Both methods: Dip a 2-inch biscuit cutter in flour then form biscuits by cutting straight down and not twisting — this will help give your biscuits the maximum rise. Bake biscuits on prepared sheet for 13 to 15 minutes, until puffed and slightly golden on top. Cool on rack and enjoy as soon as possible.

Do ahead: Biscuits are best on the first day that they’re baked. To make them ahead of time, arrange cut biscuits on a tray to freeze them. Once frozen, transfer them to a freezer bag until needed. Bake at same temperature straight from freezer; biscuits will take about 2 minutes longer to bake.

Don’t be looking for the goat cheese in this recipe, it’s just so nice, I had to share it with you!


Jam Tart (Crostata di Marmellata)

As frequent readers of this blog know, my family hails from Germany and Switzerland, and we love-love-love traditional alpine heritage foods…in particular, I (blush) desserts. So it’s natural that I’d be attracted to this tart, with its nummy buttery-sweet crust and jammy fruit filling, so akin to Linzertorte. Fabulous. So if you happen to have any yummy-plummy jam hanging around and are hankering for a sweet foil for your lightly sweetened chevre, bake up this tart and plop a dollop of the cheese on top and dig in.

I am including two pictures for this recipe, as some of you may prefer to poach plums and glaze them with plum jam, to lessen the sweetness of the filling. For those who don’t mind pure jam, jump to the bottom for the crostata pictured with jam and lattice crust top.

Start out with the recipe for the tart base:

Pasta Frolla (Sweet Pastry Dough)

This version of pasta frolla is rich and buttery, enhanced with a little lemon and orange zest. It has a crumbly shortbread texture when baked. Be sure to chill the dough thoroughly — for at least 1 hour — after making it (overnight is fine). Remove it from the refrigerator about 45 minutes before rolling it out so that the butter softens and the dough becomes pliable. Use a lightly floured surface to roll out the dough and do not overwork it. Too much flour and handling will yield a tough dough.

Makes enough dough for one 9-inch or 11-inch lattice-top crostata


3 cups unbleached all-purpose flour, plus more for the work surface

1 cup confectioner’s sugar

1/4 teaspoon fine sea salt or table salt

Finely grated zest of 1 lemon

Finely grated zest of 1 small orange

1 cup (2 sticks) cold unsalted butter, cut into 1/2-inch cubes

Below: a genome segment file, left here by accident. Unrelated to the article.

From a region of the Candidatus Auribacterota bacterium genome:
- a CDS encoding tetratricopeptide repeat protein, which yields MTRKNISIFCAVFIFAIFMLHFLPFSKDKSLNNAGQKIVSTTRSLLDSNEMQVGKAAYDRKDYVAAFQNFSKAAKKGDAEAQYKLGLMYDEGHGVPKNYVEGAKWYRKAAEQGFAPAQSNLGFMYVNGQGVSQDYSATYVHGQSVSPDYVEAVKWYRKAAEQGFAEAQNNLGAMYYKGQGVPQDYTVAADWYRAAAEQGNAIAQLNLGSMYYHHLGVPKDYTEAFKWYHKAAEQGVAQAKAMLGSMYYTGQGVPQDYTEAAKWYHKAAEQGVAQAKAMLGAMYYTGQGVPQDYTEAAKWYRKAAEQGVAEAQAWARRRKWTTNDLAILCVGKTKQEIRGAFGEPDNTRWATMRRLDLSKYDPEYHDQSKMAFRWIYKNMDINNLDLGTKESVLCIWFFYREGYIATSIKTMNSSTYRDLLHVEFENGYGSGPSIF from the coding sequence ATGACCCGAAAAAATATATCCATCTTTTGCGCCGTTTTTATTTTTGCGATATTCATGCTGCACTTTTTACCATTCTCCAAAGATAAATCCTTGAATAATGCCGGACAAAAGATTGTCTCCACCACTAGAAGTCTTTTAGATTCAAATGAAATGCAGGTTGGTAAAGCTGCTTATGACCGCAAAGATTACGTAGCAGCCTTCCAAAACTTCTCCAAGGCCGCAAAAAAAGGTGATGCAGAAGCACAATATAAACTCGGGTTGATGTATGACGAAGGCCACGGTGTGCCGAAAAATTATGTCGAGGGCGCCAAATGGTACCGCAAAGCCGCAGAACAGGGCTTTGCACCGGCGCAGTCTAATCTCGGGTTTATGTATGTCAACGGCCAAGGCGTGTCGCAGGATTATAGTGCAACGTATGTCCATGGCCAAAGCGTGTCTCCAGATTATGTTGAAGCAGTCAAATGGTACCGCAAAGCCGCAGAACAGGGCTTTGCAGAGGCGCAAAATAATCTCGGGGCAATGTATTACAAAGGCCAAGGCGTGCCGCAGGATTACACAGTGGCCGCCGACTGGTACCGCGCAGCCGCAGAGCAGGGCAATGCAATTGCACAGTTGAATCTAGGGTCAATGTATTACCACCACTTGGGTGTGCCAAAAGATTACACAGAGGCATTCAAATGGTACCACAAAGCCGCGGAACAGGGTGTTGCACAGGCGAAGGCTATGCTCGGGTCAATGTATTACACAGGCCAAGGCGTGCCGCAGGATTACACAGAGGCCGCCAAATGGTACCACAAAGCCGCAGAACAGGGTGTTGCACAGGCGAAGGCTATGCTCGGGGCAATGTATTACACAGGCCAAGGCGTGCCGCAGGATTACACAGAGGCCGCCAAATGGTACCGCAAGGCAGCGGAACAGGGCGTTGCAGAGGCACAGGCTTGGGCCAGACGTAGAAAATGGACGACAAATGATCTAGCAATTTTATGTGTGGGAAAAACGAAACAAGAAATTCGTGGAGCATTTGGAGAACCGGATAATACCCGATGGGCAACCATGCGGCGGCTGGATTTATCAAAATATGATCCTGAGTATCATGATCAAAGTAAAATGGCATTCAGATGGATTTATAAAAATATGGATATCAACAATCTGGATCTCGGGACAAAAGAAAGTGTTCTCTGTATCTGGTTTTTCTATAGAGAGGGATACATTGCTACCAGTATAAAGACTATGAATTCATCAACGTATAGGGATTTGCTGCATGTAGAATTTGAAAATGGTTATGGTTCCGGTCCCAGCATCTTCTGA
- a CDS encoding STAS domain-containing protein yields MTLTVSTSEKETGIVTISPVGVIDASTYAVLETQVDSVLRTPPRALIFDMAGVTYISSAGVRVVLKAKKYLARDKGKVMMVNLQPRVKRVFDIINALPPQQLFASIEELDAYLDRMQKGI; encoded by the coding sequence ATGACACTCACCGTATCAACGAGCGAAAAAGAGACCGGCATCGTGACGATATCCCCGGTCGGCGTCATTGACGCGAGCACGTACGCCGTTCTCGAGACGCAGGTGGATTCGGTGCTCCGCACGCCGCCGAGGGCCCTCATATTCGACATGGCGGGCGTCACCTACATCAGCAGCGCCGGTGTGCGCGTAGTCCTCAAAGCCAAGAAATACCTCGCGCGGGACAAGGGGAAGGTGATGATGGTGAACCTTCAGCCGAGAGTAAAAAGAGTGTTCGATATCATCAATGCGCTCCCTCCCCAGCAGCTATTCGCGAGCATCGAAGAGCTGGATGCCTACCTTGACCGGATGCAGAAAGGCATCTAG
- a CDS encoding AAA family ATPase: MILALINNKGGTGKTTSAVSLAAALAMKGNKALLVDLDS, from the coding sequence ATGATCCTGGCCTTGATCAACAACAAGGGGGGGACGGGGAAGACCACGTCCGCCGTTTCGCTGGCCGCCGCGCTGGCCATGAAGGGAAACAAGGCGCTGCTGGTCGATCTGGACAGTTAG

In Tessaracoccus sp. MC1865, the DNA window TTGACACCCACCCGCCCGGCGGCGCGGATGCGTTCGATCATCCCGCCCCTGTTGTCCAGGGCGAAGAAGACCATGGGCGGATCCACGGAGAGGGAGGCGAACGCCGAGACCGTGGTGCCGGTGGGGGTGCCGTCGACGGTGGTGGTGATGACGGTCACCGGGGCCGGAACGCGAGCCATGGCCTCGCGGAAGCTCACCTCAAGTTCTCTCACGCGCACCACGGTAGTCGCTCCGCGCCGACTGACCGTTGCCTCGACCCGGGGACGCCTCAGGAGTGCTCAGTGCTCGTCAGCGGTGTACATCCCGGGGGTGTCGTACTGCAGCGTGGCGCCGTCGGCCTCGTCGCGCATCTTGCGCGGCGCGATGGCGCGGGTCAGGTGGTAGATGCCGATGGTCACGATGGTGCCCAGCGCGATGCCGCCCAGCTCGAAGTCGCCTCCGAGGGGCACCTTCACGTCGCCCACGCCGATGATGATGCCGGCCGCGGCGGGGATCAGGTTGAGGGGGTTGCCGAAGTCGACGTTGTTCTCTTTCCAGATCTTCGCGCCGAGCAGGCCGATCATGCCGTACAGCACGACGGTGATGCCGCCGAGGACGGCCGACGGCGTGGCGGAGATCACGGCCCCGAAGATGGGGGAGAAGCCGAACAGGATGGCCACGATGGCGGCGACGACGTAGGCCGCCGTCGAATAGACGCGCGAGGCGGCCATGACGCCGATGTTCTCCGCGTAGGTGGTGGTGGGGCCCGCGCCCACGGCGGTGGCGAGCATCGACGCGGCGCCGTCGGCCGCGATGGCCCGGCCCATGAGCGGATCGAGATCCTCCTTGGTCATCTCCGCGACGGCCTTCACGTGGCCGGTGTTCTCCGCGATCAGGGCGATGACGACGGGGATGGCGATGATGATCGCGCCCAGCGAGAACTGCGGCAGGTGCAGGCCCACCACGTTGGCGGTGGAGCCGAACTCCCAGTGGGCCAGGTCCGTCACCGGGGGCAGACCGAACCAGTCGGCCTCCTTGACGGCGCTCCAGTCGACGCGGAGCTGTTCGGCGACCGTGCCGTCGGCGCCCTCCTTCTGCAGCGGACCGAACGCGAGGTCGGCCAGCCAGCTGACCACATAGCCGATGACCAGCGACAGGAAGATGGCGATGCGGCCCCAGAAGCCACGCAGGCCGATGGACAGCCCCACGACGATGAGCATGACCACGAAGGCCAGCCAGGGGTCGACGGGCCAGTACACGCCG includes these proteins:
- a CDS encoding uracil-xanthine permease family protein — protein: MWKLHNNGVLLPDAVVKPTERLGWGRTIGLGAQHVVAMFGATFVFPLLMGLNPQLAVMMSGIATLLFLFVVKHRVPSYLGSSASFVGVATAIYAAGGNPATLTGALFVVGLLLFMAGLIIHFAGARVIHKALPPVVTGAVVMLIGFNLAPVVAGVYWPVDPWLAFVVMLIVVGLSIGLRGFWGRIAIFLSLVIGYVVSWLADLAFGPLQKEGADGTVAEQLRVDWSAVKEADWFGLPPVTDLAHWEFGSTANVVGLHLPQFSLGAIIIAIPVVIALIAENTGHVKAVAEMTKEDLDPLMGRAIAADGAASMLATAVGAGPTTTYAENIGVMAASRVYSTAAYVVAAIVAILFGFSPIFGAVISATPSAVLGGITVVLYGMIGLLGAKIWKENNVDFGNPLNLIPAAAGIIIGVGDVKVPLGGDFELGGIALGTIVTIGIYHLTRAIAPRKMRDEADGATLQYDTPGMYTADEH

1 large egg

2 large egg yolks

Put the flour, sugar, salt, and lemon and orange zests in the work bowl of a food processor fitted with a metal blade. Pulse briefly to combine the ingredients. Distribute the butter around the bowl and pulse until the mixture is crumbly. Add the egg and egg yolks and process until the dough just begins to come together.

Turn the dough out onto a lightly floured work surface and gather it together. Knead it briefly and shape it into a disk. Wrap tightly in plastic and refrigerate for at least 1 hour, or until well chilled (overnight is fine). Remove the dough from the refrigerator and let it sit for 30 to 45 minutes, or until it is just pliable enough to roll, but not too soft to work with.

Cook’s Note: If you make a 9-inch crostata, you will have some leftover dough, which you can rewrap and freeze for future use, or roll out, cut into shapes and make cookies. Bake them at 350 degrees for about 10 minutes, or until lightly browned.

Now for the tart itself:

Crostata Di Marmellata (Jam Crostata)

I like the contrast of deep plum preserves against the golden lattice of the baked crostata, but just about any type of good-quality preserves will make a lovely tart, so use your favorite. This recipe is adapted from The Glorious Soups and Stews of Italy (Chronicle Books, 2006).

Makes one 9-inch lattice-top crostata

1 batch pasta frolla, ready to roll out

1 1/2 cups plum, blackberry or other fruit preserves

Confectioner’s sugar for dusting

Sweetened Chevre, whipped cream or vanilla ice cream for serving (optional)

Cut the dough disk into 2 portions, one slightly larger than the other. Rewrap the smaller portion and refrigerate. On a lightly floured surface, roll out the larger portion into an 11-inch round about 1/8 inch thick or slightly thicker. Carefully wrap the dough around the rolling pin and drape it over a 9-inch fluted tart pan with a removable bottom. Gently press the dough into the bottom and up the sides of the pan. Use the rolling pin or the flat of your hand to press around the perimeter of the pan to cut off any excess dough. Put the lined tart pan in the refrigerator to chill for 30 minutes.

Heat the oven to 350 degrees.

Remove the tart pan from the refrigerator. Spoon the jam into the shell and smooth it with a spatula. Roll out the remaining dough portion into a 10-inch round about 1/8 inch thick or slightly thicker, and use a fluted pastry wheel to cut it into 3/4-inch-wide strips. Carefully place the strips over the filled tart in a lattice pattern, gently pressing the ends of the strips into the sides of the tart shell. Use the flat of your hand to gently cut off any excess dough.

Bake the crostata for about 40 minutes, or until the crust is golden. Remove from the oven and set it on a wire rack to cool to room temperature. Remove the rim of the tart pan and transfer the crostata to a decorative serving platter. Dust with confectioner’s sugar before serving. Serve with a dollop of sweetened fresh goat cheese, whipped cream or a scoop of vanilla ice cream, if you like.

This recipe in its entirety comes from NPR’s The Kitchen Window, one of my favorite sources:)

Fall Breakfast Cake

So I’m surfing around this morning, grazing on Laura Werlin’s blog, CheeseChickChat, Madame Fromage and the like, and I stumbled upon a blog I’d forgotten about, “It’s not you, it’s Brie.” From there, I got to Know Whey, and look what I found there:

Praline Squash Applesauce Breakfast Cake